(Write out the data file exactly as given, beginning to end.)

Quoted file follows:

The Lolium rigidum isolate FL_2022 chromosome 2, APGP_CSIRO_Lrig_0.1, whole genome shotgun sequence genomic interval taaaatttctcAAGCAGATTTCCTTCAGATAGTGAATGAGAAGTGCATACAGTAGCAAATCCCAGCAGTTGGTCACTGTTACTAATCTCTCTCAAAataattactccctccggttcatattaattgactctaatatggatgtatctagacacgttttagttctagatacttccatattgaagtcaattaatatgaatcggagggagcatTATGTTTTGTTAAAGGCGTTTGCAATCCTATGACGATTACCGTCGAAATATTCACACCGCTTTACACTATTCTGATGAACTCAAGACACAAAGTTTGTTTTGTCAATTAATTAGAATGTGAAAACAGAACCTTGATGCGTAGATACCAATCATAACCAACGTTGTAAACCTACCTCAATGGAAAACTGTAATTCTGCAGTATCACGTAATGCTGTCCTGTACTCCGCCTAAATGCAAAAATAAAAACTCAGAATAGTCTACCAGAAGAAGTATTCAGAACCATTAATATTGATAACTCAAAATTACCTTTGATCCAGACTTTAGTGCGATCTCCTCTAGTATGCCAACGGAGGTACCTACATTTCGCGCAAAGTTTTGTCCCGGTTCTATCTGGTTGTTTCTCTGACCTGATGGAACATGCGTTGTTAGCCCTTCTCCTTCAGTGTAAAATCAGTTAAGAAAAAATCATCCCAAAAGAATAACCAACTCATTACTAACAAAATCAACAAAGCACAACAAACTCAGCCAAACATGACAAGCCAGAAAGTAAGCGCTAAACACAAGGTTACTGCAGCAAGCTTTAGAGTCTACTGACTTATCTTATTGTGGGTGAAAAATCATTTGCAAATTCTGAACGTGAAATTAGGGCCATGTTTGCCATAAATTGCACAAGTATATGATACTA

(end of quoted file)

The Lolium rigidum isolate FL_2022 chromosome 2, APGP_CSIRO_Lrig_0.1, whole genome shotgun sequence genomic interval taaaatttctcAAGCAGATTTCCTTCAGATAGTGAATGAGAAGTGCATACAGTAGCAAATCCCAGCAGTTGGTCACTGTTACTAATCTCTCTCAAAataattactccctccggttcatattaattgactctaatatggatgtatctagacacgttttagttctagatacttccatattgaagtcaattaatatgaatcggagggagcatTATGTTTTGTTAAAGGCGTTTGCAATCCTATGACGATTACCGTCGAAATATTCACACCGCTTTACACTATTCTGATGAACTCAAGACACAAAGTTTGTTTTGTCAATTAATTAGAATGTGAAAACAGAACCTTGATGCGTAGATACCAATCATAACCAACGTTGTAAACCTACCTCAATGGAAAACTGTAATTCTGCAGTATCACGTAATGCTGTCCTGTACTCCGCCTAAATGCAAAAATAAAAACTCAGAATAGTCTACCAGAAGAAGTATTCAGAACCATTAATATTGATAACTCAAAATTACCTTTGATCCAGACTTTAGTGCGATCTCCTCTAGTATGCCAACGGAGGTACCTACATTTCGCGCAAAGTTTTGTCCCGGTTCTATCTGGTTGTTTCTCTGACCTGATGGAACATGCGTTGTTAGCCCTTCTCCTTCAGTGTAAAATCAGTTAAGAAAAAATCATCCCAAAAGAATAACCAACTCATTACTAACAAAATCAACAAAGCACAACAAACTCAGCCAAACATGACAAGCCAGAAAGTAAGCGCTAAACACAAGGTTACTGCAGCAAGCTTTAGAGTCTACTGACTTATCTTATTGTGGGTGAAAAATCATTTGCAAATTCTGAACGTGAAATTAGGGCCATGTTTGCCATAAATTGCACAAGTATATGATACTA